Additionally, the review advises that any woman with relative contraindications should be offered the option of discussing this further with a menopause specialist. Women with premature ovarian sufficiency should be strongly advised to consider taking HRT until the average menopausal age of 51.4 years, state the authors.
The authors conclude that doctors should not be concerned about discussing the risks and benefits of HRT with women who have menopausal symptoms, or be hesitant to offer a trial of appropriate treatment. They also emphasise that HRT is a patient choice.
In 2012, the Endocrine Society commissioned Lake Research Partners to conduct a national survey of 424 internal medicine, family practice and OB/GYN physicians about their attitudes and experiences related to treating menopausal symptoms. According to the survey, physicians say the primary barrier to women receiving hormone therapy is patients’ fears about the risks and their unwillingness to discuss the option.
Here are the bullet points from the Endocrine Society
• The vast majority of physicians surveyed (90%) say they are very comfortable talking to their patients about menopause, while fewer (71%) say their patients feel the same way.
• Data suggest women may not be talking about all of their symptoms to their doctors – particularly to male physicians. While 55% of female physicians say it is very common for women to talk to them about a lack of sexual desire as a result of menopause, 38% of male physicians say the same. Our April 2012 survey found 28% of women ages 45 to 60 are currently experiencing moderate to severe lack of sexual desire as a result of menopause.
• While most physicians surveyed (71%) have a positive impression of hormone therapy, 73% say they are prescribing the treatment at lower rates than they were ten years ago.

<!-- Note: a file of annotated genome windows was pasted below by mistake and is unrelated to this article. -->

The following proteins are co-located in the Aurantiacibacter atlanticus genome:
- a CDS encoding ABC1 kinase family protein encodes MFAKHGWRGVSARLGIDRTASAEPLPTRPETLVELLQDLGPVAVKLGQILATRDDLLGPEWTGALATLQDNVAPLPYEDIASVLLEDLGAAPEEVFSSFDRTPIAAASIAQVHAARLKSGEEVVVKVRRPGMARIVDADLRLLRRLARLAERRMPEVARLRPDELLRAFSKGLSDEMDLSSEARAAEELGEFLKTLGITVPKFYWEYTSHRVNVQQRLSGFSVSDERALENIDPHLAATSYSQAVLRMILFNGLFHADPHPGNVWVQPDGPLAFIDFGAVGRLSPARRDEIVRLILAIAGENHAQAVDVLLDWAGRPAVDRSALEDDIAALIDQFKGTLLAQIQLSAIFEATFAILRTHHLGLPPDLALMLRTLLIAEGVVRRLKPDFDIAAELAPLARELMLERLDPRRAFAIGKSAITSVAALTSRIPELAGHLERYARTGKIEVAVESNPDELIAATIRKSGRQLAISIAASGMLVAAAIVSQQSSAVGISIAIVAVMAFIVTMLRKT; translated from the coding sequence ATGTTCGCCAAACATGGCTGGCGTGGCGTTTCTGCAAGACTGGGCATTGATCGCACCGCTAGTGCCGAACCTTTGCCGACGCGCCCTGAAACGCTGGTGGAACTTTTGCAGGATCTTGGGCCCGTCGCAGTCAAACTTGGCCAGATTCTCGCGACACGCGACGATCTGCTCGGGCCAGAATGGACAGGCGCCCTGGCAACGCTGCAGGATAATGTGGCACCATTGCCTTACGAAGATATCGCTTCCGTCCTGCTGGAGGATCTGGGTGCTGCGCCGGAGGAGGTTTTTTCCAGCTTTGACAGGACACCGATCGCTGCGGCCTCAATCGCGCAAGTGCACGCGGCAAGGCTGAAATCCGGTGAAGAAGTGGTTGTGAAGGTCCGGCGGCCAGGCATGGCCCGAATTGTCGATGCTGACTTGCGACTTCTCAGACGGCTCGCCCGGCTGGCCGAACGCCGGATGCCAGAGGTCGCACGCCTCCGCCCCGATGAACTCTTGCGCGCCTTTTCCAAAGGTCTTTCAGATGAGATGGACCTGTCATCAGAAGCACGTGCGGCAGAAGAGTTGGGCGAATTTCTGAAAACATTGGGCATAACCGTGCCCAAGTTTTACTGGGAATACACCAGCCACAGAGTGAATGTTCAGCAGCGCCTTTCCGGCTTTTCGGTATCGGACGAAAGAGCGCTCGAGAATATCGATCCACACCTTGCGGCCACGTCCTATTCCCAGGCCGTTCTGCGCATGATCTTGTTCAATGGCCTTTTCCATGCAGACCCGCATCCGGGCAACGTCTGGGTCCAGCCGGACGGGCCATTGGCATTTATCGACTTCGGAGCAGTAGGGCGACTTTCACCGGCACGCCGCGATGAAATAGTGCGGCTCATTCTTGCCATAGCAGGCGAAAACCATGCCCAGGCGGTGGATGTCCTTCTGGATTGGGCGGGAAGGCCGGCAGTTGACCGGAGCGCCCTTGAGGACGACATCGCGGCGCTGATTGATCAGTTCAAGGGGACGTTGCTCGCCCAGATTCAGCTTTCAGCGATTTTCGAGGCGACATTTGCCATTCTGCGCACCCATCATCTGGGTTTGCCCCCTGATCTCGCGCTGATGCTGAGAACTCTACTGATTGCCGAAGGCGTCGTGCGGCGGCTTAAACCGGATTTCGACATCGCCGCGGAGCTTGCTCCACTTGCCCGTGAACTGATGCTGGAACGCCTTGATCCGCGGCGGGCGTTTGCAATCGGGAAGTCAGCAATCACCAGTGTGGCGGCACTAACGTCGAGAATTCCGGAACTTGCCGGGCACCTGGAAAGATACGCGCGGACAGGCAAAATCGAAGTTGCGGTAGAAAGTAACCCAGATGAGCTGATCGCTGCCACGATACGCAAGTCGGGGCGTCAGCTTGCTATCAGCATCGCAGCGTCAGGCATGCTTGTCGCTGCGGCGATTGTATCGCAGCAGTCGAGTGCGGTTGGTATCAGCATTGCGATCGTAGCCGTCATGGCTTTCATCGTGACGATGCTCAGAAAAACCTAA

• Physicians say women are not receiving hormone therapy because patients are uncomfortable with the risks and are unwilling to consider the option (88%). Many OB/GYN physicians (57%) also say women are confused about hormone therapy. Only 11% of women ages 45 to 60 have a favorable view of hormone therapy.
Bioidentical hormone replacement therapy
BHRT is the use of supplemental doses of hormones that have a chemical structure identical to the hormones that the human body naturally produces. It can help alleviate the unwanted symptoms of menopause including hot flashes, night sweats, depression and sleep disturbances while improving your libido, skin texture and sense of well-being.
Treatment with bio-identical hormones is individualized according to one’s needs and symptoms, and laboratory (blood, saliva, or urine) findings. These medications are prepared by specialized, compounding pharmacies and can be delivered via capsules, topical creams or gels, oral troches, or suppositories.
Most patients are seen anywhere from 3-5 times per year, although the frequency may vary depending on one’s progress.
We place great emphasis on restoring these hormones back to levels associated with peak performance. Hormone studies may include assessment of DHEA, cortisol, pregnenolone, estrogen, progesterone, testosterone, or IGF-1 levels. These studies may be performed on blood, urine or saliva.
Our assessment will determine current hormone levels for both men and women. If deficiencies or imbalances are found, we will recommend a hormone replacement therapy that fits the patient’s individual needs. So just because aging doesn’t mean you have to feel your age.